I think as a result of being at my wits end with lame horses caused by rubbish feet I have opened my tunnel vision up to examine all angles. For me, it started with some research in the USA. Over there, they seem to have a lot more knowledge on what to feed to improve hoof quality. It makes sense, what you put in to your horse, you get out, including out through the hoof wall. Feed bad quality feed and what do you think your horses body will produce in terms of skin, coat and nails?
So, now my little brain has put these quite obvious elements together, I needed to work out what to feed and what is within my budget and means so that I get a good strong hoof for a horse that is actually rideable.
Firstly, SUGAR! It is literally in everything I feed and heaps of it. I never realised, even my cheap fibre nuts are loaded with molasses aka sugar. This is horrific for the hoof in many ways. Too much sugar causes insulin resistance, which in a nutshell can lead to laminitis and also not stating the obvious, but sugar leads to overweight horses and bad hoof production. High sugar should be avoided at all costs. Number 1: cut down the sugar.
Number 2 - all our basic feeds do not contain sufficient basic minerals for good hoof growth. The main minerals the hoof needs are zinc, salt and copper – its SIMPLE. If you can bump these up to recommended levels, you are in with a good chance. I explain below how to do this without giving you all the horrific maths I have had to do! Salt is a big one, hardly any of our horses are getting enough of this and a salt block WILL NOT be enough. You really want to shoot for at least 10 grams of table salt per 500 kilo horse, per day. This is based on a low work load. Each of mine are just in walk work at the moment.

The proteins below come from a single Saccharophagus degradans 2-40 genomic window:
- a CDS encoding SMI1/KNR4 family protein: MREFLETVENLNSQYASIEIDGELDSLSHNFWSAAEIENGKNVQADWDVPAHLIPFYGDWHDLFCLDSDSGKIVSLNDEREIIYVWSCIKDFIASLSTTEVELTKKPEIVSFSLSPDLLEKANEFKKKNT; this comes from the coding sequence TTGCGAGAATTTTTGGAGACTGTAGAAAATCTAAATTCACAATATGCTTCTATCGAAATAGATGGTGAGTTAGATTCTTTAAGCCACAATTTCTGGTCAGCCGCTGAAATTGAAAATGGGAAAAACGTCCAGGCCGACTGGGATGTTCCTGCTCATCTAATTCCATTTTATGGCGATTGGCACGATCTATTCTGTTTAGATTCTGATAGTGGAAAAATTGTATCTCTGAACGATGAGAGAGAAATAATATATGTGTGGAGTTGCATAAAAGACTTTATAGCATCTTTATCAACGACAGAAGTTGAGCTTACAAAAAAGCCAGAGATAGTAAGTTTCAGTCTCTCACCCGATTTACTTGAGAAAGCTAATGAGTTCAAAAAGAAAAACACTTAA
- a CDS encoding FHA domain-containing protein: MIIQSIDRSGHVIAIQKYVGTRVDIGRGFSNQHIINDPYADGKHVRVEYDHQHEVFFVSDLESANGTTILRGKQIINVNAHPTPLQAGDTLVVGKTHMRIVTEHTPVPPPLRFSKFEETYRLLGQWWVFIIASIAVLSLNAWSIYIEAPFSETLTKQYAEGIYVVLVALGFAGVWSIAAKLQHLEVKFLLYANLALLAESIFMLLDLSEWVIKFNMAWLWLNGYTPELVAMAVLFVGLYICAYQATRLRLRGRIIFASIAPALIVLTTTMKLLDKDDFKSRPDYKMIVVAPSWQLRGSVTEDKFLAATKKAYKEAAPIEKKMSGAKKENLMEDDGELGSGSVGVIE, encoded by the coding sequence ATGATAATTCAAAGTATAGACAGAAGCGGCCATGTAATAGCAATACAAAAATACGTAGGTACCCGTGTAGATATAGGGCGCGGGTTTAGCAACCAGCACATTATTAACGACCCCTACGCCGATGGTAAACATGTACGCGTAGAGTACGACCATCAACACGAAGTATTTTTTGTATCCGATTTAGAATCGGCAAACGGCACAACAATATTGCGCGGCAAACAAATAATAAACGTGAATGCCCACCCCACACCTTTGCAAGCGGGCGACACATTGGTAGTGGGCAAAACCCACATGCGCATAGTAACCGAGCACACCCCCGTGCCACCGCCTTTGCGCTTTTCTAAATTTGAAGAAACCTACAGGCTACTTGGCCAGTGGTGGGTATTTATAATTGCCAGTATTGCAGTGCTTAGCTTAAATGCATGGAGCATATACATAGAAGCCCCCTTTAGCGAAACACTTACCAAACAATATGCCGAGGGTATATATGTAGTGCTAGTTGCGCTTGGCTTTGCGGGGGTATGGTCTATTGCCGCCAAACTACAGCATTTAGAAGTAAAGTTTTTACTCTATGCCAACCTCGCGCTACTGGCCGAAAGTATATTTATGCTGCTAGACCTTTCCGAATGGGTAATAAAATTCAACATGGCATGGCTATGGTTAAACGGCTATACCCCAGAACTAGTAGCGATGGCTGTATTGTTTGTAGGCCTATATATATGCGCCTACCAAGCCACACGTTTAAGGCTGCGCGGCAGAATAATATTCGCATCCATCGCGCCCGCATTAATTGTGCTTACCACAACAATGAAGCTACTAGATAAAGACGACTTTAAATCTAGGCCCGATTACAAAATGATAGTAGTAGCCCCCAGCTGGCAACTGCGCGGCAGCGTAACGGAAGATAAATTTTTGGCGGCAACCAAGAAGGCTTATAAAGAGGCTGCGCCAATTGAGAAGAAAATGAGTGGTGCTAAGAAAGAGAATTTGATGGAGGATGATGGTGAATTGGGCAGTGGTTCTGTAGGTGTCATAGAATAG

In a nutshell, I have completely overhauled each of my horses diets. I dumped the rubbish pony nuts and high molasses ALFA-A and came up with a new plan. I now feed Speedi-beat which is great as its low sugar, low starch and high fibre = great for hooves. I feed about 400 grams per day (dry weight) per horse, each of my horses are about 500 kilos.
I then mix in flaked Micronised Lynseed, about 400 grams per day. This contains a great basic and naturally occurring mineral mix, it contains some brilliant oils and its low sugar but brill for getting condition on if you have a skinny Minnie – or just feed less if you have a slightly rounder horse. Now, this diet will already be helping to improve your horses feet. If you have a slightly bigger budget, I would also add in the ‘Forage Plus’ hoof mineral mix which gives your horses hooves literally everything they need for their feet. Its perfect. BUT if you have a slightly lesser budget, as I do, I have opted for Stamm30 Saracen Stud balancer which contains a perfect concoction of vitamins and minerals, all of which promote healthy hoof growth. I feed about 500 grams per day (2 cups) to meet my horses needs. Yes it’s a stud mix, but because of that it’s boosted with some great quality hoof nutrients such as zinc and copper.
If you are feeding just the linseed and Speedi-beat, you are looking at a cost of about 26 pounds per month per 500 kilo horse. If you can afford to stretch to adding in the balancer, this goes up to about 40 pounds per month total. Don’t forget the table salt.
Beyond this, Methionine, Lysine and Biotin are all SUPER for growing strong hooves. You will find this pre-mixed in to the ‘Forage Plus’ mineral mix for hooves or you can have a look online for a hoof supplement. Your Lynseed and Speed-beat each contain some levels of Methionine and Lysine already which is great, but you might still be slightly short on the recommended daily allowance, but it’s a start! Do some research, I use a product called Hoof Aid from Shotter and Byers Vets and this does me well. See what you can find.
Add to this diet regular exercise (even if it’s a walk 5 times per week for 35mins) and a reduced grass intake (try a grass muzzle as grass is very sugar rich) and you are well on your way. I feed mine about 2 sections of hay twice per day but they have very limited grass and it’s still warm!
Apparently in 6 weeks or so I should notice some small hoof changes, keeping in mind it takes about 9 months to grow out an entire hoof! Wish me luck, and if you have any questions, drop me an email: firstname.lastname@example.org.
Diet summary: Soaked Speedi-beet, micronised linseed, salt, Saracen Stam 30 stud balancer, hoof aid supplement! GOOD LUCK !